10. A method recited in claim 9, wherein the interrupt disable signal is engaged when the RAID adapter is plugged into the PCI slot which disables the plurality of tristate units connected to the interrupt signals from the SCSI I/O device.
11. The method as recited in claim 10, wherein when the plurality of tristate units connected to the interrupt signals from the SCSI I/O device are disabled, the interrupt signals from the SCSI I/O device are routed to the PCI slot in which the RAID adapter is plugged in.
12. The method as recited in claim 11, wherein the RAID adapter upon receiving the interrupt signals from the SCSI I/O device directs the interrupt signals to a system interrupt controller.
13. The method as recited in claim 9, further comprising:
identifying the presence of the SCSI I/O device by the plug and play operating system connected to the SCSI I/O device based on a PCI address bit to at least one of the tristate units, and the identification disable signal.
14. The method as recited in claim 13, wherein the identification disable signal is engaged when the RAID adapter is plugged into the PCI slot.
15. A device to direct interrupts from a plurality of storage devices and install an appropriate device driver by a plug and play operating system to field the interrupts and control the plurality of disk drives, comprising:
a SCSI enable module to route a plurality of interrupt signals from a SCSI I/O device on a computer base board to a system interrupt controller and to set a PCI address bit for the SCSI I/O device that identifies the presence of the SCSI I/O device to the plug and play operating system when a RAID adapter is not plugged into a PCI slot on the computer base board, wherein the plug and play operating system loads a device driver for the SCSI I/O device; and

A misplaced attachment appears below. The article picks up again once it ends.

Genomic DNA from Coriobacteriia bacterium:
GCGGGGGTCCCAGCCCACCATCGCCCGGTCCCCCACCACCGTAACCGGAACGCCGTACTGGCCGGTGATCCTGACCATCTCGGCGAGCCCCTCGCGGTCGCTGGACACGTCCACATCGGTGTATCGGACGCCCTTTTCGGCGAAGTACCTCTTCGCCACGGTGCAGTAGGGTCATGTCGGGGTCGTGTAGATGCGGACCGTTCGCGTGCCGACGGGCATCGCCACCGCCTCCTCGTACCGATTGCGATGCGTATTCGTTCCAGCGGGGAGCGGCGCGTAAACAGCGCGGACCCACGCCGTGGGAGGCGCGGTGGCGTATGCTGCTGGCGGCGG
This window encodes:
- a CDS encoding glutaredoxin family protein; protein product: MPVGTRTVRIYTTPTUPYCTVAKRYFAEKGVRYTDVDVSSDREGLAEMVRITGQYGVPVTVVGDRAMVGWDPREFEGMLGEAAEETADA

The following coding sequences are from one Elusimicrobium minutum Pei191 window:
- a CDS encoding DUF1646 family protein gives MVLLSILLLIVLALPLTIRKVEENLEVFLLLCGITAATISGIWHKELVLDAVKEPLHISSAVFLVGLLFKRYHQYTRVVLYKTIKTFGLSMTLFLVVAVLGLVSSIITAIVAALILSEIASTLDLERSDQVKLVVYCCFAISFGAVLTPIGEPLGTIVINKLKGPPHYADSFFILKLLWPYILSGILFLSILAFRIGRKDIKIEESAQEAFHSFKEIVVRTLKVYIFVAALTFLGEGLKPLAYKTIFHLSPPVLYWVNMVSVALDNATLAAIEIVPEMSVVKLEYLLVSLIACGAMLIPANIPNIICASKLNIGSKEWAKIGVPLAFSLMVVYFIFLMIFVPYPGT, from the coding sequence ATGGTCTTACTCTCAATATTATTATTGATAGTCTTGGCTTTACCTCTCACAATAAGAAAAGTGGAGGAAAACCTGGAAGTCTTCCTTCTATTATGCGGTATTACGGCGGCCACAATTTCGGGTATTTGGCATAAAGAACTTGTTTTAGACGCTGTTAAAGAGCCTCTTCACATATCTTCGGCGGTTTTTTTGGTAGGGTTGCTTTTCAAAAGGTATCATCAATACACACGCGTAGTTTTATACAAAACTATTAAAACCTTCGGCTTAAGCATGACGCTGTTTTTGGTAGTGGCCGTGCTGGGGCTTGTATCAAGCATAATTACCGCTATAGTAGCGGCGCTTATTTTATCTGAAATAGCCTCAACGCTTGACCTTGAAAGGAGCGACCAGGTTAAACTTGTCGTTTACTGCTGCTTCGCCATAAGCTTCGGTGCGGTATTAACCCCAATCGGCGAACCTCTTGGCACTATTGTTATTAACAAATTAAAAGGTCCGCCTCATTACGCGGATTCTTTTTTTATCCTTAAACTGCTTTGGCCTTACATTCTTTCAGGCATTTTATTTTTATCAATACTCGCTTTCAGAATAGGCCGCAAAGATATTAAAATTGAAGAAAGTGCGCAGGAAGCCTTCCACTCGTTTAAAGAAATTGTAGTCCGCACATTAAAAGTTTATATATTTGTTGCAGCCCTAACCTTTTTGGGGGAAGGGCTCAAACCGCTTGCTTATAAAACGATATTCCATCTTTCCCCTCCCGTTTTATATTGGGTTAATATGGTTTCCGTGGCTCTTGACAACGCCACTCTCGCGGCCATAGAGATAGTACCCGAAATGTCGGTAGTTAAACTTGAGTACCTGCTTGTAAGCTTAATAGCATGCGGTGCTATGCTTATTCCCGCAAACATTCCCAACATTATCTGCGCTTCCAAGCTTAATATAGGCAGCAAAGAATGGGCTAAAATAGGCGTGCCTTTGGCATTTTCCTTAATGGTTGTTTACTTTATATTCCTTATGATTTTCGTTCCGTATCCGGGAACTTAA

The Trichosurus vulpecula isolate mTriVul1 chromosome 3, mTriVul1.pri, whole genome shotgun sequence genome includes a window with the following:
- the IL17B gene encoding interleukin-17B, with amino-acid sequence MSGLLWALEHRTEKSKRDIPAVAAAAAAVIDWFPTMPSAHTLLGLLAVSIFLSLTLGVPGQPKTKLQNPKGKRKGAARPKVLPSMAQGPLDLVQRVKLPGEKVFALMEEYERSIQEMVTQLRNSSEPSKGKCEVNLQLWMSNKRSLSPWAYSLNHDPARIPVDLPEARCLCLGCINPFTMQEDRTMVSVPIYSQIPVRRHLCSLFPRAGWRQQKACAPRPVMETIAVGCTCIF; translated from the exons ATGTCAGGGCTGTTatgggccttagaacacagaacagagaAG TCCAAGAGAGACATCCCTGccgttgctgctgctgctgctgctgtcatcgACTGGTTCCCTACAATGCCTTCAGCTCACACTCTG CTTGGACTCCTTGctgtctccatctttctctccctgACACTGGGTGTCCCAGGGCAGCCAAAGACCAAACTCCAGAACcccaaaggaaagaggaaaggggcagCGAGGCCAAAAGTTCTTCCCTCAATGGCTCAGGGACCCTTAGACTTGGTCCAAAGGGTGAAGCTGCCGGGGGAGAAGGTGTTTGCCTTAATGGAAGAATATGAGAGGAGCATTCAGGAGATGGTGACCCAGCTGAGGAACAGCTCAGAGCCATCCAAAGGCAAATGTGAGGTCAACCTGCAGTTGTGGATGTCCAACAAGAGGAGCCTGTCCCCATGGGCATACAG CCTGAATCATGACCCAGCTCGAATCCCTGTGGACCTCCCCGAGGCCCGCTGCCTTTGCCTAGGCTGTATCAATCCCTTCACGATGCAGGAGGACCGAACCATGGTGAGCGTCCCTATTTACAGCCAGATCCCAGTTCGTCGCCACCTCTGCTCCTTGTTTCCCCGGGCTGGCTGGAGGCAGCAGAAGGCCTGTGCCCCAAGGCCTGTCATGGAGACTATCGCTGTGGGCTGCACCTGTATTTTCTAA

a SCSI disable module to route a plurality of interrupt signals from the SCSI I/O device on the computer base board to a PCI slot and to not set a PCI address bit for the SCSI I/O device so that the plug and play operating system does not recognize the presence of the SCSI I/O device when the RAID adapter is plugged into the PCI slot on the computer base board, wherein the plug and play operating system does not load a device driver for the SCSI I/O device.
16. The method as recited in claim 15, wherein when the identification disable signal is engaged the at least one method prevents the SCSI I/O device from setting the PCI address bit, wherein with PCI address bit not set the plug and play operating system does not load a device driver for the SCSI I/O device.
17. The device recited in claim 15, wherein the SCSI enable module further comprises:
an identification selection signal connected to the SCSI I/O device;
a plurality of interrupt signals, an interrupt disable signal, and an identification disable signal connected to the PCI slot;
a plurality of tristate units connected the plurality of interrupts from the SCSI I/O device, the identification selection, the interrupt disable signal, and the identification disable signal, wherein when the RAID adapter is not plugged into the PCI slot, the plurality of tristate units route the plurality of interrupts to the system interrupt controller and enable the identification selection signal so that the plug and play operating system recognizes the SCSI I/O device.
18. The device recited in claim 15, wherein the SCSI disable module further comprises:
an identification selection signal connected to the SCSI I/O device;
a plurality of interrupt signals, an interrupt disable signal, and an identification disable signal connected to the PCI slot;
a plurality of tristate units connected the plurality of interrupts from the SCSI I/O device, the identification selection, the interrupt disable signal, and the identification disable signal, wherein when the RAID adapter is plugged into the PCI slot the plurality of tristate units route the plurality of interrupts from the SCSI I/O device to the PCI slot and disable the identification selection signal so that the plug and play operating system does not recognize the SCSI I/O device.
Description
FIELD

The invention relates to a device and method to enable interrupt handling for mass storage devices interfacing to different controllers and the loading of the proper device driver for the controller used.

BACKGROUND

Microprocessor-based systems have for some time been using small computer system interface (SCSI) to connect and control peripheral devices such as disk drives used for mass storage of data. This SCSI form of interface for disk drives has become so popular that the manufacturers of computer base boards (also known as mother boards) have incorporated the SCSI disk controller directly into the computer base boards. With the SCSI disk controller implemented directly on the computer base board a separate SCSI disk controller that would plug into the computer base board is not required and the user of such a computer base board would not require the purchasing of such a separate SCSI disk controller.